Wednesday, November 23, 2022
We are constantly reminded that the youth are “leaders of tomorrow.” But when it comes to their involvement in governance and development, tomorrow never comes. In Nigeria, this has created an unsustainable system. Currently, about 70 percent of Nigeria is under the age of 30, with girls under 30 alone comprising nearly one-third of the total population. Based on their sizable role in the country’s demographics, you would think youth and young women specifically in Nigeria should have more of a voice in decision-making processes. Yet, both are often underrepresented and excluded as collaborators in all sectors of society.
When pressed on the future of girls’ education in Afghanistan, Taliban Deputy Foreign Minister Mohammad Abbas Stanikzai stated that their government law requires education for “both men and women” and signaled the former insurgent group would reopen girls’ schools once the Taliban government developed “some sort of solution.”
In recent years, Guatemala’s democracy has faced a series of setbacks, following a troubling regional trend. Endemic corruption is a major challenge that has exacerbated inequality and driven mass migration to the United States. The Biden administration is prioritizing addressing insecurity in Central America. Arresting Guatemala’s democratic erosion will be vital to that effort. In this edition of "The Latest @ USIP,” Ana María Méndez Dardón, director for Central America at the Washington Office on Latin America, discusses the challenges facing civil society and independent journalists in Guatemala today, and explains how the United States can help protect democracy and promote human rights.
It's been about 10 years since the killing of al-Qaida leader Osama Bin Laden. In July, his successor Ayman al-Zawahiri was killed in a drone strike in Kabul, Afghanistan. In this episode of The Latest, Asfandyar Mir, a senior expert in USIP's Asia Center, describes where this leaves al-Qaida, what it means for U.S. counterterrorism policy, and who the next leader of al-Qaida might be.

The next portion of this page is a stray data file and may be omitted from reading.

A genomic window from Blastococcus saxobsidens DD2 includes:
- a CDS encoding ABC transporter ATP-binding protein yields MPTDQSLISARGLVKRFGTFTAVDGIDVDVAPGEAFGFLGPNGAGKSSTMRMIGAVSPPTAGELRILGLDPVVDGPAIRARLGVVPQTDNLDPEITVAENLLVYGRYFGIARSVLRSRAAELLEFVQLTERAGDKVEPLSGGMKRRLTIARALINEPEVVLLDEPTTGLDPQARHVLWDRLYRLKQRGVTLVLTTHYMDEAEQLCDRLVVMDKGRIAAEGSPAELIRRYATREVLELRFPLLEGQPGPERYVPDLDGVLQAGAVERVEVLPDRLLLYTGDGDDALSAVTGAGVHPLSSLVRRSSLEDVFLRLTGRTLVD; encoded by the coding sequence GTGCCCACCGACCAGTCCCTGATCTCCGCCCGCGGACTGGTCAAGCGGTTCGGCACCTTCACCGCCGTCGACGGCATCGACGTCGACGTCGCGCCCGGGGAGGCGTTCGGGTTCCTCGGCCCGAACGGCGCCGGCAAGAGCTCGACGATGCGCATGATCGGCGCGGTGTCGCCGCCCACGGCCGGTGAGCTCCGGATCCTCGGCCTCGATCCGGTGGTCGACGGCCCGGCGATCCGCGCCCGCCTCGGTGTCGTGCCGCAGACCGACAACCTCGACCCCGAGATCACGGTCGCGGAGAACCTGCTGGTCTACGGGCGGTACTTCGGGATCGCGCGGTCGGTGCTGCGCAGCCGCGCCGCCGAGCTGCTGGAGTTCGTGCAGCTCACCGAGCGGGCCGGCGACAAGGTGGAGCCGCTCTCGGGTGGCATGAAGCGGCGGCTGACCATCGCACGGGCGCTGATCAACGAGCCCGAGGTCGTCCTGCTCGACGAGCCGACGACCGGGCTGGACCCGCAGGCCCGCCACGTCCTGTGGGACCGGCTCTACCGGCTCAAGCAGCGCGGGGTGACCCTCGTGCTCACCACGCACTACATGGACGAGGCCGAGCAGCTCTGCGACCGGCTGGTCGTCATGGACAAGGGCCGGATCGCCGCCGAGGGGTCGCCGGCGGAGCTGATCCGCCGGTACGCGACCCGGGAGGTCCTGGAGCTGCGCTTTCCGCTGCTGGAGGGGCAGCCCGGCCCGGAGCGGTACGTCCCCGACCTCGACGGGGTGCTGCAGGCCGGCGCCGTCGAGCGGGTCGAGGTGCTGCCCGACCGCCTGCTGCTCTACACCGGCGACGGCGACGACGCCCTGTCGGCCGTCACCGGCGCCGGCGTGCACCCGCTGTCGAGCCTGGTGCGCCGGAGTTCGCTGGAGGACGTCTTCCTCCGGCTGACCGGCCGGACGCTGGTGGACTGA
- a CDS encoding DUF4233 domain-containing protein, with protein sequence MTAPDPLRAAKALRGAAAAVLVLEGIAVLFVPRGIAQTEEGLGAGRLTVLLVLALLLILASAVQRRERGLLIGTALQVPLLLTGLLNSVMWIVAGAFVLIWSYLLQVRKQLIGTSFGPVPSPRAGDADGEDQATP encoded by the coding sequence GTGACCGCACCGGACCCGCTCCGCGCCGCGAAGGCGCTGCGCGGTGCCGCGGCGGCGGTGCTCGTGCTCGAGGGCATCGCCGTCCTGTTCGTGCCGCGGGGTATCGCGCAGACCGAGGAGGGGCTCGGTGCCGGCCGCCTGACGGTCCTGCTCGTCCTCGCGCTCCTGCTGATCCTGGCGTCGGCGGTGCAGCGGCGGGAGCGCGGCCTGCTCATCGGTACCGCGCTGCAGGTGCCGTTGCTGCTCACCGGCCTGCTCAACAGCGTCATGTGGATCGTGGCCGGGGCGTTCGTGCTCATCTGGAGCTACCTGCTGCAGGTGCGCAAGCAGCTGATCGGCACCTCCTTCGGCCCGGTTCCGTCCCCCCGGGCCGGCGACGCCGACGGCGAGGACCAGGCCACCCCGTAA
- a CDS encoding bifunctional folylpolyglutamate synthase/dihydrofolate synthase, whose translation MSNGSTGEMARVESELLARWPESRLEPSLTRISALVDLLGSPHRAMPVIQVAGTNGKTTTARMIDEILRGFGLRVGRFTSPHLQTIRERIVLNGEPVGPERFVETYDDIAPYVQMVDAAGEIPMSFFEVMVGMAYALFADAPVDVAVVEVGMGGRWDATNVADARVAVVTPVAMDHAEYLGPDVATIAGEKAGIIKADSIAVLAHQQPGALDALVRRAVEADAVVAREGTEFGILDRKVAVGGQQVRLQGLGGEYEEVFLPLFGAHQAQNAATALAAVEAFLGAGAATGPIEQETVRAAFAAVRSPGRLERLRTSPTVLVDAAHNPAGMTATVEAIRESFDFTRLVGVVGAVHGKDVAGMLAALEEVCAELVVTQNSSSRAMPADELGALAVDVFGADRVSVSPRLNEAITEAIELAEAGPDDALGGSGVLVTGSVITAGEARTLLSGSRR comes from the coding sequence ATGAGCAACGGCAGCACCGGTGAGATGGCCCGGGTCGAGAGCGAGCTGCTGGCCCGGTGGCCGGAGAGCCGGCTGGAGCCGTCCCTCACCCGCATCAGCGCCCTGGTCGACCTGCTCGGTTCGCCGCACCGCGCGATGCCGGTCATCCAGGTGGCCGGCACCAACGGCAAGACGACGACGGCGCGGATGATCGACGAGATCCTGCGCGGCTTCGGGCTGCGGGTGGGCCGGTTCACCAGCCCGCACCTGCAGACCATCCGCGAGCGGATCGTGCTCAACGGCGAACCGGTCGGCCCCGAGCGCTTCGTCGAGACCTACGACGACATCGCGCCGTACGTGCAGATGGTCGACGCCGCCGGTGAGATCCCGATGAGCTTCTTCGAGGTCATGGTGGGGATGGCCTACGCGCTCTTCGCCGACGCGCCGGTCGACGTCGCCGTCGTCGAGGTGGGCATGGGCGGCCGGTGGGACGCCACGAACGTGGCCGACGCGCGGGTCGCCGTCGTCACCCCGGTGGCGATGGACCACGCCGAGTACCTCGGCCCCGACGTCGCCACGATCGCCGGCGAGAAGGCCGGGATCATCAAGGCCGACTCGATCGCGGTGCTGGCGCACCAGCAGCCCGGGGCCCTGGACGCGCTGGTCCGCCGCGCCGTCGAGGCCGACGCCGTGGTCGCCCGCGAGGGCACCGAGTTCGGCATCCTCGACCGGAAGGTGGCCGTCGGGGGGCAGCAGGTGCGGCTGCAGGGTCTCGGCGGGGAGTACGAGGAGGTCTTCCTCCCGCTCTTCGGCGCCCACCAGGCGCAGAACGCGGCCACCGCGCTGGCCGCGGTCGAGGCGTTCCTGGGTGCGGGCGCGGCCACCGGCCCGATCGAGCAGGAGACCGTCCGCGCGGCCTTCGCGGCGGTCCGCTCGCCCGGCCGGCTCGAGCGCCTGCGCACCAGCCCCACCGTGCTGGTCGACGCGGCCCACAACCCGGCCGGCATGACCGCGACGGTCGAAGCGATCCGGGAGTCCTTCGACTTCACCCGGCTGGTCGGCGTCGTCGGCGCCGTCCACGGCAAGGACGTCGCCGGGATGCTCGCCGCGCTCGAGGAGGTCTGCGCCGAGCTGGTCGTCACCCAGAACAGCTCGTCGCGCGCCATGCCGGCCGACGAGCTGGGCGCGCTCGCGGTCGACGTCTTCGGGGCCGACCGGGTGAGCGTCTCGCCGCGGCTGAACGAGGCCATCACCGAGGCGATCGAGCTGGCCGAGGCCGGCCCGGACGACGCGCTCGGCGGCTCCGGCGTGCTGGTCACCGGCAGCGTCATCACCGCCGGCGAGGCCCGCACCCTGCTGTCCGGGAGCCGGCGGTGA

In this edition of "The Latest @ USIP,” Ricardo Zúniga, the principal deputy assistant secretary and special envoy for the Northern Triangle in the Bureau of Western Hemisphere Affairs at the State Department, discusses why Central America is such a high priority for the Biden administration; the key strategies to prevent, mitigate and resolve violent conflict; and how U.S. engagement, particularly in Guatemala, can help address conflict in the region.
I want to share a personal story from our “Imagine: Reflections on Peace exhibit” that is not explained with the photos. It describes three pictures from the Lebanon exhibit and the transformation that is possible between generations.
A fifth grader at an elementary school in Aravan, Kyrgyzstan — a rural farming community in the lush Ferghana Valley on the border with Uzbekistan — could only count to 20 when this school year began. “It was like he dropped out of the sky,” his teacher said about his unfamiliarity with numbers, letters or the entire concept of school.
While the world focuses on Russia's invasion of Ukraine, there's another hotspot — China, India and Pakistan — where three nuclear-armed states share contested borders. In this video, USIP’s Tamanna Salikuddin and Vikram J. Singh discuss how to enhance stability in the region, the Biden administration's Indo-Pacific strategy, the prospects of nuclear talks in Southern Asia, and the impacts of the Russia-Ukraine war.
The increasing violence and insecurity in Afghanistan could force over half a million more people to migrate from the country by the end of 2022, adding to the population of almost 2.6 million Afghan refugees worldwide. And for these millions of migrants, the plight of serious mental health challenges is a concern that we cannot afford to overlook.
Recent years of declining democracy and rising authoritarianism and violent conflict form what President Biden and others call the “defining challenge of our time.” Biden, like millions of people, see nonviolent struggles for freedom, such as those led by the Mahatma Gandhi and Dr. Martin Luther King, Jr., as humanity’s best way to meet this challenge. Last week, though few may have realized it, the world lost a man who, over the last fifty years, helped us to understand and act on that insight: Dr. Peter Ackerman.